Historically, radio transmissions have been the predominant means of communication between flight crews and air traffic controllers. Times are changing, however, as air traffic increases throughout the world and digital communication becomes the norm.
A single mistake in air traffic control can have catastrophic consequences, and the Federal Aviation Administration (FAA) is currently developing digital technology to reduce the risk of human error. Rather than radar, digital satellites will be used to direct planes with a higher degree of precision, and the job of air traffic controller is expected to change radically in terms of workload and how technology is used.
At an FAA lab in New Jersey, a digital system called NextGen is being tested in virtual environments before implementation in the field. Researchers at the lab stressed the importance of virtual reality as a way of gauging air traffic controllers' reactions to new systems.
It has been estimated that the amount of air traffic will increase threefold in the coming years. According to an FAA research psychologist, the transition from time-consuming radio communications to the NextGen system will allow controllers to focus on the more difficult aspects of their jobs.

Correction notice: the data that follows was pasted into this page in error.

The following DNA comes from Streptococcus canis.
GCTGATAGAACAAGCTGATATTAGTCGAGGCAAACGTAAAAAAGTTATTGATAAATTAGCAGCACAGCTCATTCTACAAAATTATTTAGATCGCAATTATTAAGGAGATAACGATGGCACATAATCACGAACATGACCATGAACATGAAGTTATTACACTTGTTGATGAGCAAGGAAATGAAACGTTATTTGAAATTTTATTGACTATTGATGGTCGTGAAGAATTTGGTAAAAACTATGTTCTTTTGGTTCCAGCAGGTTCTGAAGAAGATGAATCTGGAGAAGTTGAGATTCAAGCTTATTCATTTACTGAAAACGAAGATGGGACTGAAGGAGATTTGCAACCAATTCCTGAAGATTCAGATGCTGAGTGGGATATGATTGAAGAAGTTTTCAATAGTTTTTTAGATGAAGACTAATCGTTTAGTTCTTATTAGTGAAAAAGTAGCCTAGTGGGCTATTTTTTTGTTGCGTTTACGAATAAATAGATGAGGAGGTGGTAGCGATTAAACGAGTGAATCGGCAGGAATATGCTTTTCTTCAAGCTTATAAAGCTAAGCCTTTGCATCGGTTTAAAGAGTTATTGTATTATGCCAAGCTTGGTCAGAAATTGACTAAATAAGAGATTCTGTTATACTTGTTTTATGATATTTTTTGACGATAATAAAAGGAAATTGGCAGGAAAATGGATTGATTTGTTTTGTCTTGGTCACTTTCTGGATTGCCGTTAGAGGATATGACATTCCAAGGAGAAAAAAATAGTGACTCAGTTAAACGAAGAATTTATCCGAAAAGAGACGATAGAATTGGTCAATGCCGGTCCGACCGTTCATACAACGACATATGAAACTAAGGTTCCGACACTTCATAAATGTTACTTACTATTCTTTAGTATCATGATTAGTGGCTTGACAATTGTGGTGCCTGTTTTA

Air traffic controllers have an immense responsibility to protect the lives of flight crews and passengers. Numerous workplace surveys have ranked air traffic controller as one of the most stressful jobs a person can have, and safety advocates, regulators and the aviation industry must do their parts to ensure that air traffic controllers have the tools and training they need to keep the airways safe.
Source: Press of Atlantic City, "FAA lab using virtual reality to improve aviation safety," Donald Wittkowski, June 8, 2014